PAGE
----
A HOSPITAL in a Moorlands town is set to be “repurposed” after medical authorities voted on future health and social care community-based services. The decision on Cheadle Hospital, located on Royal Walk, comes after members of the North Staffordshire and Stoke-on-Trent Clinical Commissioning Groups’ (CCGs) Governing Bodies voted on which Integrated Care Hubs ‘option’ they wanted to see implemented at a meeting at the Moat House in Stoke-on-Trent on Tuesday, January 21. Out of several choices, members elected to vote in “Option 2b” which stated that: “Leek Hospital Hub services delivered from existing Leek Hospital site (with rebuild) with Cheadle hospital site repurposed.”
In addition to the Integrated Care Hubs, decisions on the future of bed configuration for Adult
Intermediate Rehabilitation Service Beds (AIRS beds) and the future of ‘Tier 4’ clinics at Leek Moorlands Hospital were made.
After the meeting, Marcus Warnes, Accountable Officer for North Staffordshire and Stoke-on-Trent CCG’s, told the Times and Echo: “Cheadle sits within the Local Plan, has a population of 13,000 and has three GP practices within the Cheadle borough.
“Conversations we are having with the District Council, County Council, and GP practices are looking at providing an integrated health, care and leisure offer in Cheadle.
“Now decisions have been made we can ramp up these discussions.
“At the end of the day if we can’t find a solution then we have a hospital to think about.”
Mr Warnes went on to say that despite this, he hopes that discussions will get to a point where all parties find a solution.
In a statement released by the CCGs following the meeting, a spokesman added: “No decision has yet been taken on the future of Cheadle Hospital, but the CCGs are working with Staffordshire Moorlands District Council to look at alternative options for the town.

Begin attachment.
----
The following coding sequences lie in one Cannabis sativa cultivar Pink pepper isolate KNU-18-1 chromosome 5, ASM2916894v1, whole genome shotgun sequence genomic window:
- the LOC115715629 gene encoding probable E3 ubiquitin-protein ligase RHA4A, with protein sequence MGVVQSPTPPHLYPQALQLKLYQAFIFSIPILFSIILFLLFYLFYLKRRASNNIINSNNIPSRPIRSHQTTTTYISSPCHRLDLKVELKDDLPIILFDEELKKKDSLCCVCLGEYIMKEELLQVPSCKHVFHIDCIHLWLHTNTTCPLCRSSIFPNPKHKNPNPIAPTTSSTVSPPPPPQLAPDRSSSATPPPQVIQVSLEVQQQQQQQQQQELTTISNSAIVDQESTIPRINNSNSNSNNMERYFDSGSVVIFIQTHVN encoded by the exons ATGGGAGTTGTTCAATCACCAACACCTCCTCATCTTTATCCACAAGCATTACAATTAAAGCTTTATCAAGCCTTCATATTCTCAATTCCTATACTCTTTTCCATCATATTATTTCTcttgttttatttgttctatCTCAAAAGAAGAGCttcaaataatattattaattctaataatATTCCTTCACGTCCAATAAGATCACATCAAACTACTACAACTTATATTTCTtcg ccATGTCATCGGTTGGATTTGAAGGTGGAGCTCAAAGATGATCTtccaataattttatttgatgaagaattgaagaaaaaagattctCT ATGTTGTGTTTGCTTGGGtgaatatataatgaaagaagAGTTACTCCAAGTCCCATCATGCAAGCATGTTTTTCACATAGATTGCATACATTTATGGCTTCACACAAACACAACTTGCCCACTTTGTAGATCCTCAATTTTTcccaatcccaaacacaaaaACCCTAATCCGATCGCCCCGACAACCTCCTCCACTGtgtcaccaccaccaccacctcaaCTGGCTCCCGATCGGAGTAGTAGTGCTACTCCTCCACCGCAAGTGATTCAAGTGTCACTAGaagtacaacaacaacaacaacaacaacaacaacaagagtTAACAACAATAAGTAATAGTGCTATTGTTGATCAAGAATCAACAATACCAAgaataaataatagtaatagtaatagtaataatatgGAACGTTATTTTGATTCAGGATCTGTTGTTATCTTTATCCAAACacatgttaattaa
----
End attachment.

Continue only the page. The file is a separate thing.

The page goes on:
“This will form part of the development of business cases for the development of the new facilities.”
THE DECISION MAKING DOCUMENT
A 578-PAGE Decision Making Business Case (DMBC) document outlined what consultations, processes and assessments had taken place prior to the formulation of the various options which were decided upon at yesterday’s meeting of the CCGs.
The document said: “People are living longer with increasing long-term conditions, requiring ongoing support and management, putting a significant strain on our services and the sustainability of health system.”
“We need to think differently about how we provide services closer to home, and in particular for adults with high clinical needs.”
Within this document, it explained how the model of care created came out of Staffordshire Sustainability and Transformation Partnership’s works on “enhanced primary and community care.”
Out of this came the proposal to deliver support using Integrated Care Teams and Hubs.
Integrated Care Teams (ICTs) will aim to “predominantly work at locality level based around networks of general practices,” while the Hubs enable services that need to be delivered on a wider scale “to maximise efficiency and effectiveness” but is also on a small enough scale to meet to population needs.
Ahead of the meeting, three consultation stages took place: A pre-consultation engagement from October to December 2017 which included clinical colleagues; a consultation process from December 2018 to March 2019 which included consultation through public events – including one in Cheadle – and surveys; and a post-consultation development stage from June 2019 to December 2019 in which the “CCGs undertook further detailed analysis which builds on the work undertaken and consultation responses.”
The document said that while 71 per cent of survey respondents supported the approach to creating four integrated care hubs, concerns of impact on travel and alternatives available for a number of areas (including Cheadle) were raised among several others.
In response to these worries, the DMBC report said: “detailed travel and access analysis has highlighted a number of areas of impact which we will seek to mitigate as plans progress.”
Research outlined in the DMBC suggested that the Staffordshire Moorlands, which has a population of around 98,000, is “significantly older than the national average, with fewer young adults.”